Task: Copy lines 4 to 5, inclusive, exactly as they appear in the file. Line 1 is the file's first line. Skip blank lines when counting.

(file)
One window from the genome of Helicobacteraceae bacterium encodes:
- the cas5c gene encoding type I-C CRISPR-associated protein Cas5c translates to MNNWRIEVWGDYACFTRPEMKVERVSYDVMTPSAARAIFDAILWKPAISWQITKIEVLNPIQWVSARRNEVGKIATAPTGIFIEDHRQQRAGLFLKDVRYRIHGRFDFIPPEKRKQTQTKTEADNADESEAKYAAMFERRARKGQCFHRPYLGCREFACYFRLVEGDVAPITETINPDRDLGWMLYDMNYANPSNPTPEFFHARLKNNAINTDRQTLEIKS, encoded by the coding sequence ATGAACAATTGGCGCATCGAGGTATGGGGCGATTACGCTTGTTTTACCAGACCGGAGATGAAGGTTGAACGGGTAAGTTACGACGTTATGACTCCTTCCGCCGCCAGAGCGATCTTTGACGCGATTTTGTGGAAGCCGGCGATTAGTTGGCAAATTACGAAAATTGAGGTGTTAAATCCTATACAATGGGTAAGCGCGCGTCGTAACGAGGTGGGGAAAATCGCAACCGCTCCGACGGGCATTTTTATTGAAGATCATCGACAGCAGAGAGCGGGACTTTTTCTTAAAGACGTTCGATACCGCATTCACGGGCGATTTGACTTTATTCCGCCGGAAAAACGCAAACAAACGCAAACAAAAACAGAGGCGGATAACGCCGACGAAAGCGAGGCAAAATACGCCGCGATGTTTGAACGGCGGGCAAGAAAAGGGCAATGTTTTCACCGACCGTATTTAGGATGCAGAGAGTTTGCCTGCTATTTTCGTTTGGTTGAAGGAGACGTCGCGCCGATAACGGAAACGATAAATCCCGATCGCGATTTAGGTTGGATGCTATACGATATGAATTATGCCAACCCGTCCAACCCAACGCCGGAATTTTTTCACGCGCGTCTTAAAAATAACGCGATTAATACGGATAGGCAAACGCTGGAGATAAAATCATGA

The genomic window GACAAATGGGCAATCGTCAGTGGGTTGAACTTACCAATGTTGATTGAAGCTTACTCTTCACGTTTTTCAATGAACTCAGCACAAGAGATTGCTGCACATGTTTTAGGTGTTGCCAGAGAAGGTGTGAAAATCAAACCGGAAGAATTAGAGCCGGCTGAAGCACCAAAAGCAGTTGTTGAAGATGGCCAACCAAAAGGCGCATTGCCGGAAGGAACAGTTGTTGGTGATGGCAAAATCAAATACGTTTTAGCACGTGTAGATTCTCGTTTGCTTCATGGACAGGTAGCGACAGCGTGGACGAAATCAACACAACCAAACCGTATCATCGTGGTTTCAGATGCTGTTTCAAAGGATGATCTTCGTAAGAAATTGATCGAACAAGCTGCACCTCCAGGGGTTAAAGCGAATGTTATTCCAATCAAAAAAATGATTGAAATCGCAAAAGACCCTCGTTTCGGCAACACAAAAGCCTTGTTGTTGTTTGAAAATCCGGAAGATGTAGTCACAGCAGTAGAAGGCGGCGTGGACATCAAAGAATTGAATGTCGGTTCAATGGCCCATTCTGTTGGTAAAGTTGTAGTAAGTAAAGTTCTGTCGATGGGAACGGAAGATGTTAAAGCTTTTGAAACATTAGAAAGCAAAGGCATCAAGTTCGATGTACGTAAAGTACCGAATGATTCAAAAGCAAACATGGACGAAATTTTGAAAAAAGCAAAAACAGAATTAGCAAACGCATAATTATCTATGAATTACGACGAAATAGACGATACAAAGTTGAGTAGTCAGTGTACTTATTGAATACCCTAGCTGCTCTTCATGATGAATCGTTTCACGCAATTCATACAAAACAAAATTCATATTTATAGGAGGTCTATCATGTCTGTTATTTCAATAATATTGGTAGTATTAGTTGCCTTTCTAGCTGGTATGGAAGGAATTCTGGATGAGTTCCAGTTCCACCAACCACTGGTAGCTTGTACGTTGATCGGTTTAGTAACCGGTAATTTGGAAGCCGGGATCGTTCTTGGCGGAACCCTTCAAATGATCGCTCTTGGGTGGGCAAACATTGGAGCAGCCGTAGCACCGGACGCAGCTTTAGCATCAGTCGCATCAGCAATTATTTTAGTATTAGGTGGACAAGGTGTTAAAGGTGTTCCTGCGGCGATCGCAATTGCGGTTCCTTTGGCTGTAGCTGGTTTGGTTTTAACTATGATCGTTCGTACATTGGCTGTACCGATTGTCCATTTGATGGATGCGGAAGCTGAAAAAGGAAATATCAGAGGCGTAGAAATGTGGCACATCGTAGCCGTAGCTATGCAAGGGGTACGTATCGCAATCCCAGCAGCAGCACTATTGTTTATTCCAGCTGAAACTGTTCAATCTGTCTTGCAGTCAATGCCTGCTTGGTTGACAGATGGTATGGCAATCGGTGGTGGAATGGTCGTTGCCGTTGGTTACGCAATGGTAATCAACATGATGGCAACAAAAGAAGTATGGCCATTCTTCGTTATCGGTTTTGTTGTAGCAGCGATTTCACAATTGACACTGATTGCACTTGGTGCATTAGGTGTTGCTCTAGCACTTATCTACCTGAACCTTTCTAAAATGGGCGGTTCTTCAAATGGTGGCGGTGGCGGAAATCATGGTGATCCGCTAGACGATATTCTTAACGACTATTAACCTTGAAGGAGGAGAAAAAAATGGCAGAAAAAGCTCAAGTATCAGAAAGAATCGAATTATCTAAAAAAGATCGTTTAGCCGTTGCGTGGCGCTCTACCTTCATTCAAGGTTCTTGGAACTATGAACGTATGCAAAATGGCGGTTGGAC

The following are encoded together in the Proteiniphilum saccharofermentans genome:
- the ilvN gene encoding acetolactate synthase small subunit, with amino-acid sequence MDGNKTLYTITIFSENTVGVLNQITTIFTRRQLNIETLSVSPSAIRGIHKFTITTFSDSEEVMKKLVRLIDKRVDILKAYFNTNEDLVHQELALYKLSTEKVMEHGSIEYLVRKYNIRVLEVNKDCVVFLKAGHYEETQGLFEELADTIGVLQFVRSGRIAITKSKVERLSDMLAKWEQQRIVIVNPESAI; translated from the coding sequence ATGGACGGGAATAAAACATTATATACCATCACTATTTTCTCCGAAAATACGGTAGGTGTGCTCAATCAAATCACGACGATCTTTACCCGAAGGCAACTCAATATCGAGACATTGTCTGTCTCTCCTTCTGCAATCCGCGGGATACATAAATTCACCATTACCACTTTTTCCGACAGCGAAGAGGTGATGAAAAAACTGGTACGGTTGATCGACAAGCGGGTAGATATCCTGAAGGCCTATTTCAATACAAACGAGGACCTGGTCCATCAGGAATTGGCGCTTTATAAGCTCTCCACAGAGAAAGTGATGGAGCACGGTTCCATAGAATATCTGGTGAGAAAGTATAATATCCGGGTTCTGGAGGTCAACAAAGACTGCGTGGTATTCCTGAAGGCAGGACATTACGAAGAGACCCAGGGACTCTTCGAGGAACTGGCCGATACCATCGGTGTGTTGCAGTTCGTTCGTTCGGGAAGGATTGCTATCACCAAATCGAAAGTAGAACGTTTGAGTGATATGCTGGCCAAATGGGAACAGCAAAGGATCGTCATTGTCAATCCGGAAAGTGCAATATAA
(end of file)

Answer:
The following are encoded together in the Proteiniphilum saccharofermentans genome:
- the ilvN gene encoding acetolactate synthase small subunit, with amino-acid sequence MDGNKTLYTITIFSENTVGVLNQITTIFTRRQLNIETLSVSPSAIRGIHKFTITTFSDSEEVMKKLVRLIDKRVDILKAYFNTNEDLVHQELALYKLSTEKVMEHGSIEYLVRKYNIRVLEVNKDCVVFLKAGHYEETQGLFEELADTIGVLQFVRSGRIAITKSKVERLSDMLAKWEQQRIVIVNPESAI; translated from the coding sequence ATGGACGGGAATAAAACATTATATACCATCACTATTTTCTCCGAAAATACGGTAGGTGTGCTCAATCAAATCACGACGATCTTTACCCGAAGGCAACTCAATATCGAGACATTGTCTGTCTCTCCTTCTGCAATCCGCGGGATACATAAATTCACCATTACCACTTTTTCCGACAGCGAAGAGGTGATGAAAAAACTGGTACGGTTGATCGACAAGCGGGTAGATATCCTGAAGGCCTATTTCAATACAAACGAGGACCTGGTCCATCAGGAATTGGCGCTTTATAAGCTCTCCACAGAGAAAGTGATGGAGCACGGTTCCATAGAATATCTGGTGAGAAAGTATAATATCCGGGTTCTGGAGGTCAACAAAGACTGCGTGGTATTCCTGAAGGCAGGACATTACGAAGAGACCCAGGGACTCTTCGAGGAACTGGCCGATACCATCGGTGTGTTGCAGTTCGTTCGTTCGGGAAGGATTGCTATCACCAAATCGAAAGTAGAACGTTTGAGTGATATGCTGGCCAAATGGGAACAGCAAAGGATCGTCATTGTCAATCCGGAAAGTGCAATATAA